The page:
The Joy Luck Club Additional Summary

Amy Tan


(Society and Self, Critical Representations in Literature)

The Joy Luck Club, Amy Tan’s first novel, debuted to critical acclaim. It takes its place alongside Maxine Hong Kingston’s The Woman Warrior (1976) as a chronicle of a Chinese American woman’s search for and exploration of her ethnic identity. The Joy Luck Club is the best-selling, accessible account of four Chinese-born mothers and their four American-born daughters. One of the women, Suyuan Woo, has died before the story opens, but the other seven women tell their own stories from their individual points of view. Critics have noted that this approach is an unusually ambitious one. Nevertheless, the novel has reached a wide audience, especially since it was made into a feature film in 1992.

At the center of the story is Jing-mei “June” Woo, who has been asked to replace her dead mother as a member of the Joy Luck Club, a group of four women who meet for food and mah-jongg. Although Americanized and non-Chinese-speaking June is initially uncertain whether she wishes to join her mother’s friends, she discovers that these women know things about her mother’s past that she had never imagined. Her decision to become part of the Joy Luck Club culminates in a visit to China, where she meets the half sisters whom her mother was forced to abandon before she fled to the United States. The other Chinese-born women have similarly tragic stories, involving abandonment, renunciation, and sorrow in their native country. June...

(The entire section is 413 words.)


(Critical Survey of Literature for Students)

After Suyuan Woo passes away, her daughter, Jing-mei, is asked by her mother’s friends to take her mother’s place as a member of their Joy Luck Club, a group of friends who play Mah-Jongg together. At first, Jing-mei is reluctant to join the club. She is not very good at Mah-Jongg and not particularly interested in hearing her “aunties” talk about the past. Once she accepts, however, she begins to learn more about her mother’s past and about the twin daughters her mother left in China. She also learns about her aunties’ lives and about their daughters.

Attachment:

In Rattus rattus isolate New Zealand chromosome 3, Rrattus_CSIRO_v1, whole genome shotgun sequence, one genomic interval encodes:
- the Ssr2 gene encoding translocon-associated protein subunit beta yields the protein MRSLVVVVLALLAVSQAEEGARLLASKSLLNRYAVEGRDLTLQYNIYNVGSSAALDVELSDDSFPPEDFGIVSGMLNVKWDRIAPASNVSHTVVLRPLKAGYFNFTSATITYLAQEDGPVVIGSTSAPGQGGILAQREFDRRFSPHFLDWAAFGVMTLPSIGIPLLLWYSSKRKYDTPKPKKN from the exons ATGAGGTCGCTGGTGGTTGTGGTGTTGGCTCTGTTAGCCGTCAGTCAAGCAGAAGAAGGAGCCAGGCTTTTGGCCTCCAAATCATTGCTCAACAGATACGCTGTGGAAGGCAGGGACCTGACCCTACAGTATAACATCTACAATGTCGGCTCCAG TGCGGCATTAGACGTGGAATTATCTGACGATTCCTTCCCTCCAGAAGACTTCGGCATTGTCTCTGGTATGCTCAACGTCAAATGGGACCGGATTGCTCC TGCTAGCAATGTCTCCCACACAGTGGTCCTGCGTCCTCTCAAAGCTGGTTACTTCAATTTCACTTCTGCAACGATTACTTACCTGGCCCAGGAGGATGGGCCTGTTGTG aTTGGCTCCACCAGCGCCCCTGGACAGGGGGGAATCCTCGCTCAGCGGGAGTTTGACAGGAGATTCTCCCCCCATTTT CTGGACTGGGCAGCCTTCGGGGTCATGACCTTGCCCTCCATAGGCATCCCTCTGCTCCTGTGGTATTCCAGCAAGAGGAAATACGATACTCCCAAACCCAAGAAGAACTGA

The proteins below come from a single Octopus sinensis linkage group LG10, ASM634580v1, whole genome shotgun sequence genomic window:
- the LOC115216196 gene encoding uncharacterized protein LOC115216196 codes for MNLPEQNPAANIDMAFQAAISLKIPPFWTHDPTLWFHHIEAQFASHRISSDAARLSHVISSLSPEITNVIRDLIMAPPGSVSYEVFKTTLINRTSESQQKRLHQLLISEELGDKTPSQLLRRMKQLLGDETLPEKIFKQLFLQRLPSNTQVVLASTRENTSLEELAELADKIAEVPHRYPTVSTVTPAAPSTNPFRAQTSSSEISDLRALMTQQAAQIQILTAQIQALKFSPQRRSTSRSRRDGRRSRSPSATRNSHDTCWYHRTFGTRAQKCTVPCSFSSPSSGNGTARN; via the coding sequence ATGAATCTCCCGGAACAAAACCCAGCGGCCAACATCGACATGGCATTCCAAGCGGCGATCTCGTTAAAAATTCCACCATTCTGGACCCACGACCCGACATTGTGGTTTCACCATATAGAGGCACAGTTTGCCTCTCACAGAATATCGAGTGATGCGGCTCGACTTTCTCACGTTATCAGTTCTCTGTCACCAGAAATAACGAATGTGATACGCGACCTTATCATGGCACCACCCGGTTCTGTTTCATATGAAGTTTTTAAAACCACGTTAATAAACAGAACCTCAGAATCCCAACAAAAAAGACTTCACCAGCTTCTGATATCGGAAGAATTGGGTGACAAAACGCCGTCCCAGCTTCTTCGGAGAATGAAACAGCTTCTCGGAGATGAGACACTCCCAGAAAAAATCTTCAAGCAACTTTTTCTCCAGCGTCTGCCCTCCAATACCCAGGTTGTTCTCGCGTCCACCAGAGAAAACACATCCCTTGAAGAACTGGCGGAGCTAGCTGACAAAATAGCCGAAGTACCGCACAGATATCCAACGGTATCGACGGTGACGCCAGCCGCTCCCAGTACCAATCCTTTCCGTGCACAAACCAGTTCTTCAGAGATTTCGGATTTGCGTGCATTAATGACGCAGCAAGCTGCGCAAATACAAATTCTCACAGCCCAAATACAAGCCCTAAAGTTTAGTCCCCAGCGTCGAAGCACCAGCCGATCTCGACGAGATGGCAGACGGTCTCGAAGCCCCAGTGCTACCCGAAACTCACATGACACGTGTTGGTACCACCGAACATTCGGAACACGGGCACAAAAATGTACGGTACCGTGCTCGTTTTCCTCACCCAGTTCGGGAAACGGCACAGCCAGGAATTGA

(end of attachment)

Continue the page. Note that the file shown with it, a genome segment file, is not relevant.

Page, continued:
The aunties describe their childhood experience in China and their journey to the United States. An-mei Hsu recalls how her mother was mistreated by her husband’s family after his death, and how she was disowned by Popo, her mother, for marrying Wu Tsing, who already had a wife and two concubines. When Popo became very sick, An-mei’s mother nevertheless returned home to take care of her. An-mei later learned from a servant, Yan Chang, that her mother had been raped by Wu Tsing and tricked into the marriage, and that she was physically abused and emotionally tortured by Wu Tsing’s wife and concubines.

Lindo Jong was a child bride. Her husband, Tyan-yu, was several years younger than she and even more immature. When Huang Taitai, Tyan-yu’s mother, became angry with Lindo for not bearing the family a son, Lindo told her that from a meeting she had with the ghosts of the family’s ancestors she was warned to leave the family to prevent calamity from descending on them. That trick enabled Lindo to leave Huang Taitai’s house without disgracing her own family. The money Huang Taitai gave her was enough for her to go to America.

Ying-ying St. Clair was born to a well-to-do family, and she was brought up with strict rules about how to behave properly. Both her mother and Amah, the maid, believe that a “girl can never ask, only listen”; while a “boy can run and chase dragonflies, because that is his nature . . . a girl should stand still.” In the legendary figure Chang-o, the Moon Lady, Ying-ying finds a companion and someone she can...

(The entire section is 875 words.)